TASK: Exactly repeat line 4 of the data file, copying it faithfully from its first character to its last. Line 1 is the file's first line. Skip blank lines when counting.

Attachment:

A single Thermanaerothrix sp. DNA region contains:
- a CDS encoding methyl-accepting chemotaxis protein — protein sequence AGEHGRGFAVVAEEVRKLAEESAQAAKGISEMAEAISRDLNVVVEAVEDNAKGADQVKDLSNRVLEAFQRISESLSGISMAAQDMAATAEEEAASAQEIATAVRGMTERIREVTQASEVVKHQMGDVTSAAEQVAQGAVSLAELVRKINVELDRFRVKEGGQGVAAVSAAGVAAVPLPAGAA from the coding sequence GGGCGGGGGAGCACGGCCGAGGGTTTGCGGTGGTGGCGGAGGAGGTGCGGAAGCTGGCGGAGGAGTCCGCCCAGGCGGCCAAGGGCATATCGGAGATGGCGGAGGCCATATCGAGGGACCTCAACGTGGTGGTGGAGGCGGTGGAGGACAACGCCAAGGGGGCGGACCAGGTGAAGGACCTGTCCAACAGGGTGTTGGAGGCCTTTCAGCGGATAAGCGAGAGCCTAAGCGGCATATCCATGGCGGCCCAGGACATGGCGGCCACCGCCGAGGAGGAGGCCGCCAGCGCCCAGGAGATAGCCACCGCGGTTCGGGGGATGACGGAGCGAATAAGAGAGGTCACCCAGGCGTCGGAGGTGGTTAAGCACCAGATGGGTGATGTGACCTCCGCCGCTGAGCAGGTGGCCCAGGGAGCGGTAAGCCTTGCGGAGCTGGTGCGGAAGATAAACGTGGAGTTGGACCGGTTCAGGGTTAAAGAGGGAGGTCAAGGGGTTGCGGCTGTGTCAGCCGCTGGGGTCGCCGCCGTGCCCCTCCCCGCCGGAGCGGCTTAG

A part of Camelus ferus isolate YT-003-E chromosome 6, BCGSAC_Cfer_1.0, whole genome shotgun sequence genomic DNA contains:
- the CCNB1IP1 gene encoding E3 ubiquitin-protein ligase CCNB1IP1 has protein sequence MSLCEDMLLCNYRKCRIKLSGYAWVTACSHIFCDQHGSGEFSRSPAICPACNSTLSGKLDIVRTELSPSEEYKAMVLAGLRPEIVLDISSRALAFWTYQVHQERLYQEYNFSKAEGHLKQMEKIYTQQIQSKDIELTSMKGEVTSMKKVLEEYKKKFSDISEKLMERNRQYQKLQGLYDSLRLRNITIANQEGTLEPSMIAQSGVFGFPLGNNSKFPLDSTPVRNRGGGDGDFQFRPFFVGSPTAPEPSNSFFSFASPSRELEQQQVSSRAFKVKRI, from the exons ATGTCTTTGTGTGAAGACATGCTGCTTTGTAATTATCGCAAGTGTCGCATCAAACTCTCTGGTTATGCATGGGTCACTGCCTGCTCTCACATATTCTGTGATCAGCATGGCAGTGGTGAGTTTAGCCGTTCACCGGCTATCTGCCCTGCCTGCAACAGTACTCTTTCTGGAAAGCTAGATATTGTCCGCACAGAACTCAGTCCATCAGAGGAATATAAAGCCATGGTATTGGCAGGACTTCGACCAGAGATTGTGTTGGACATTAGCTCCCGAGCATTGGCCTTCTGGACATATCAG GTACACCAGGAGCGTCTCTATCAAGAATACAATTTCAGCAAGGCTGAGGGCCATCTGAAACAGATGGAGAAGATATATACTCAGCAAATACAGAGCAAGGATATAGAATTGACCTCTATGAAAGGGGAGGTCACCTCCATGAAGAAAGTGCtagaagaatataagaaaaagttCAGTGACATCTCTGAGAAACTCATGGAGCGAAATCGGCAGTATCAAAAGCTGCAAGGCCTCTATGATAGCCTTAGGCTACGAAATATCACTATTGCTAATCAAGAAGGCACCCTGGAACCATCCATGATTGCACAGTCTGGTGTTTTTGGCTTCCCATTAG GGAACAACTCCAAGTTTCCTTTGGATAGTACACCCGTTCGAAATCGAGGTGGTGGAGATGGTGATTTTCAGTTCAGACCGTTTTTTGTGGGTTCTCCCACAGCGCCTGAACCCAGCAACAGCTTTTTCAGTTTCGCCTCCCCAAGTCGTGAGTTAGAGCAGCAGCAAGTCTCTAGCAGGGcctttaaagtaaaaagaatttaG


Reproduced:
- the CCNB1IP1 gene encoding E3 ubiquitin-protein ligase CCNB1IP1 has protein sequence MSLCEDMLLCNYRKCRIKLSGYAWVTACSHIFCDQHGSGEFSRSPAICPACNSTLSGKLDIVRTELSPSEEYKAMVLAGLRPEIVLDISSRALAFWTYQVHQERLYQEYNFSKAEGHLKQMEKIYTQQIQSKDIELTSMKGEVTSMKKVLEEYKKKFSDISEKLMERNRQYQKLQGLYDSLRLRNITIANQEGTLEPSMIAQSGVFGFPLGNNSKFPLDSTPVRNRGGGDGDFQFRPFFVGSPTAPEPSNSFFSFASPSRELEQQQVSSRAFKVKRI, from the exons ATGTCTTTGTGTGAAGACATGCTGCTTTGTAATTATCGCAAGTGTCGCATCAAACTCTCTGGTTATGCATGGGTCACTGCCTGCTCTCACATATTCTGTGATCAGCATGGCAGTGGTGAGTTTAGCCGTTCACCGGCTATCTGCCCTGCCTGCAACAGTACTCTTTCTGGAAAGCTAGATATTGTCCGCACAGAACTCAGTCCATCAGAGGAATATAAAGCCATGGTATTGGCAGGACTTCGACCAGAGATTGTGTTGGACATTAGCTCCCGAGCATTGGCCTTCTGGACATATCAG GTACACCAGGAGCGTCTCTATCAAGAATACAATTTCAGCAAGGCTGAGGGCCATCTGAAACAGATGGAGAAGATATATACTCAGCAAATACAGAGCAAGGATATAGAATTGACCTCTATGAAAGGGGAGGTCACCTCCATGAAGAAAGTGCtagaagaatataagaaaaagttCAGTGACATCTCTGAGAAACTCATGGAGCGAAATCGGCAGTATCAAAAGCTGCAAGGCCTCTATGATAGCCTTAGGCTACGAAATATCACTATTGCTAATCAAGAAGGCACCCTGGAACCATCCATGATTGCACAGTCTGGTGTTTTTGGCTTCCCATTAG GGAACAACTCCAAGTTTCCTTTGGATAGTACACCCGTTCGAAATCGAGGTGGTGGAGATGGTGATTTTCAGTTCAGACCGTTTTTTGTGGGTTCTCCCACAGCGCCTGAACCCAGCAACAGCTTTTTCAGTTTCGCCTCCCCAAGTCGTGAGTTAGAGCAGCAGCAAGTCTCTAGCAGGGcctttaaagtaaaaagaatttaG